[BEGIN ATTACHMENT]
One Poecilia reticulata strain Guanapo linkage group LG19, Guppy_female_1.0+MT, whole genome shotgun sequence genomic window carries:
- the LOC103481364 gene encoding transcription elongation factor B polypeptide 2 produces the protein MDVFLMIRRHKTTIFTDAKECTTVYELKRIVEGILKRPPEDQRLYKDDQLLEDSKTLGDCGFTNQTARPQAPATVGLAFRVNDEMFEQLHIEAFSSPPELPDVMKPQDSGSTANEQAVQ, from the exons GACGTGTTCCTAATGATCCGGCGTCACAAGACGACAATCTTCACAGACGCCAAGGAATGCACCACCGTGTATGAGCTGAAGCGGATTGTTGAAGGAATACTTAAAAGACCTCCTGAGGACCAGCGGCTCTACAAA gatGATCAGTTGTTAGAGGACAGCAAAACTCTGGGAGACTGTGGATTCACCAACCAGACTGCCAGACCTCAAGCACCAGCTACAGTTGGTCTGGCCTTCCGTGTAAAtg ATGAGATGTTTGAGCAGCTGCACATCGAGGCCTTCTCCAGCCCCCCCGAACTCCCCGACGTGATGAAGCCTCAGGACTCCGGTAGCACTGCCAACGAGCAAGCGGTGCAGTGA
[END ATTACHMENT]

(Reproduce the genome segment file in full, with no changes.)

One Poecilia reticulata strain Guanapo linkage group LG19, Guppy_female_1.0+MT, whole genome shotgun sequence genomic window carries:
- the LOC103481364 gene encoding transcription elongation factor B polypeptide 2 produces the protein MDVFLMIRRHKTTIFTDAKECTTVYELKRIVEGILKRPPEDQRLYKDDQLLEDSKTLGDCGFTNQTARPQAPATVGLAFRVNDEMFEQLHIEAFSSPPELPDVMKPQDSGSTANEQAVQ, from the exons GACGTGTTCCTAATGATCCGGCGTCACAAGACGACAATCTTCACAGACGCCAAGGAATGCACCACCGTGTATGAGCTGAAGCGGATTGTTGAAGGAATACTTAAAAGACCTCCTGAGGACCAGCGGCTCTACAAA gatGATCAGTTGTTAGAGGACAGCAAAACTCTGGGAGACTGTGGATTCACCAACCAGACTGCCAGACCTCAAGCACCAGCTACAGTTGGTCTGGCCTTCCGTGTAAAtg ATGAGATGTTTGAGCAGCTGCACATCGAGGCCTTCTCCAGCCCCCCCGAACTCCCCGACGTGATGAAGCCTCAGGACTCCGGTAGCACTGCCAACGAGCAAGCGGTGCAGTGA